On This Day
250 – Emperor Decius orders everyone in the Roman Empire (except Jews) to make sacrifices to the Roman gods.
The Decian persecution of Christians occurred in 250 AD under the Roman Emperor Decius. He had issued an edict ordering everyone in the Empire (except Jews, who were exempted) to perform a sacrifice to the Roman gods and the well-being of the emperor. The sacrifices had to be performed in the presence of a Roman magistrate, and be confirmed by a signed and witnessed certificate from the magistrate. Although the text of the edict has been lost, many examples of the certificates have survived.
Decius’ edict was intended to act as an Empire-wide loyalty oath to the new emperor (who had come to power in 249 AD), sanctified through the Roman religion. There is no evidence that Decius sought to target Christianity specifically or initiate a persecution of its practitioners. Jews had been specifically exempted, demonstrating Decius’ tolerance of other religions. Nevertheless, Christians were not similarly exempted, apparently because they were not considered to be a religion. Christian monotheistic beliefs did not allow them to worship any other gods, so they were forced to choose between their religious beliefs and following the law, the first time this had occurred.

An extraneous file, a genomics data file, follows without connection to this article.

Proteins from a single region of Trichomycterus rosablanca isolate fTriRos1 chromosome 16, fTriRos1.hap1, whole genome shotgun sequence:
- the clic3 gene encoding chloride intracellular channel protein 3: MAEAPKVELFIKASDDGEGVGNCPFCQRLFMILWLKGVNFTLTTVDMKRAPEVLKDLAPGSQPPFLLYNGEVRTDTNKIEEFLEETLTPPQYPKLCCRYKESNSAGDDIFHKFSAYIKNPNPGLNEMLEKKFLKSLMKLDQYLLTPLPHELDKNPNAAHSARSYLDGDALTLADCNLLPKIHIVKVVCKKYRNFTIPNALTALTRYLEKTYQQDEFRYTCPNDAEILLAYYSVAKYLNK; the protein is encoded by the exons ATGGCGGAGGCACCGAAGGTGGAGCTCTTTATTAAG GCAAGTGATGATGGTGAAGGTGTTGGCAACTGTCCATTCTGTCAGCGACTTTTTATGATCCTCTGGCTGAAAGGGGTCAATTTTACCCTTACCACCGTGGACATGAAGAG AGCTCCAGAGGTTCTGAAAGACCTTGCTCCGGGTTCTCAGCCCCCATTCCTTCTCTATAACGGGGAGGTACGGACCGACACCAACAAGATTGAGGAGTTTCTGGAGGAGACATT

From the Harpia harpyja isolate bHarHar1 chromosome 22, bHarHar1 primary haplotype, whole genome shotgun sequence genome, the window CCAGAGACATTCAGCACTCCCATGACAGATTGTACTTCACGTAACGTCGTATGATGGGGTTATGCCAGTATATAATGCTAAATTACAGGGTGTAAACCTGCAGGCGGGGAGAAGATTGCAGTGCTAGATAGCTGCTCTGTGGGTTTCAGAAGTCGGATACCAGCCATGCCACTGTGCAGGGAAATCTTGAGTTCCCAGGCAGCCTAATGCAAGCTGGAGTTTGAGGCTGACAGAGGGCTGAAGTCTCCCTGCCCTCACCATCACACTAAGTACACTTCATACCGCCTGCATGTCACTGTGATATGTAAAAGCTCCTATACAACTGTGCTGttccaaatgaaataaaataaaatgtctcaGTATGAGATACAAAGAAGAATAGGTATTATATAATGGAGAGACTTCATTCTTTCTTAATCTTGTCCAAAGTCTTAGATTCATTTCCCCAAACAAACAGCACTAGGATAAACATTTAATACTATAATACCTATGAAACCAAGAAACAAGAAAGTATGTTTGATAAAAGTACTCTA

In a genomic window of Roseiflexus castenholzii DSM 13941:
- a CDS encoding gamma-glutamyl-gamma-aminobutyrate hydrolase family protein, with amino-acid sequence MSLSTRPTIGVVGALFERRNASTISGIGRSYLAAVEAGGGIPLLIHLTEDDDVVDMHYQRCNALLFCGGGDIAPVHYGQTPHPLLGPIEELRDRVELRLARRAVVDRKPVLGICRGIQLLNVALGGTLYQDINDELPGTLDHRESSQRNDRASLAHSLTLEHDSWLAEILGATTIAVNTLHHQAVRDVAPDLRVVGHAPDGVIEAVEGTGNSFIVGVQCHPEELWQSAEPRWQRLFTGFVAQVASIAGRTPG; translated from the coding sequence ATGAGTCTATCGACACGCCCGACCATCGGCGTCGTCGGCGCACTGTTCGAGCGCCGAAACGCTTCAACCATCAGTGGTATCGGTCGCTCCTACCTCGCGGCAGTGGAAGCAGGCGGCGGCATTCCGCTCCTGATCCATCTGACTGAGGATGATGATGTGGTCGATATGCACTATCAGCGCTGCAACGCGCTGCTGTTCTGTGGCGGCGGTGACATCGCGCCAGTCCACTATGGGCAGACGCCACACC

An unknown number of Christians were executed or died in prison for refusing to perform the sacrifices, including Pope Fabian. Others went into hiding, whilst many apostatized and performed the ceremonies. The effects on Christians were long-lasting: it caused tension between those who had performed the sacrifices (or fled) and those who had not, and left bitter memories of persecution.
The Alaska Statehood Act (Pub.L. 85–508, 72 Stat. 339, enacted July 7, 1958) was signed by President Dwight D. Eisenhower on July 7, 1958, allowing Alaska to become the 49th U.S. state on January 3, 1959.
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Born On This Day
1793 – Lucretia Mott, American activist (d. 1880)
Lucretia Mott (née Coffin; January 3, 1793 – November 11, 1880) was a U.S. Quaker, abolitionist, women’s rights activist, and social reformer. She had formed the idea of reforming the position of women in society when she was amongst the women excluded from the World Anti-Slavery Convention in 1840. In 1848 she was invited by Jane Hunt to a meeting that led to the first meeting about women’s rights. Mott helped write the Declaration of Sentiments during the 1848 Seneca Falls Convention.
Her speaking abilities made her an important abolitionist, feminist, and reformer. When slavery was outlawed in 1865, she advocated giving former slaves who had been bound to slavery laws within the boundaries of the United States, whether male or female, the right to vote. She remained a central figure in the abolition and suffrage movement until her death in 1880.
Mott was a Quaker preacher early in her adulthood.
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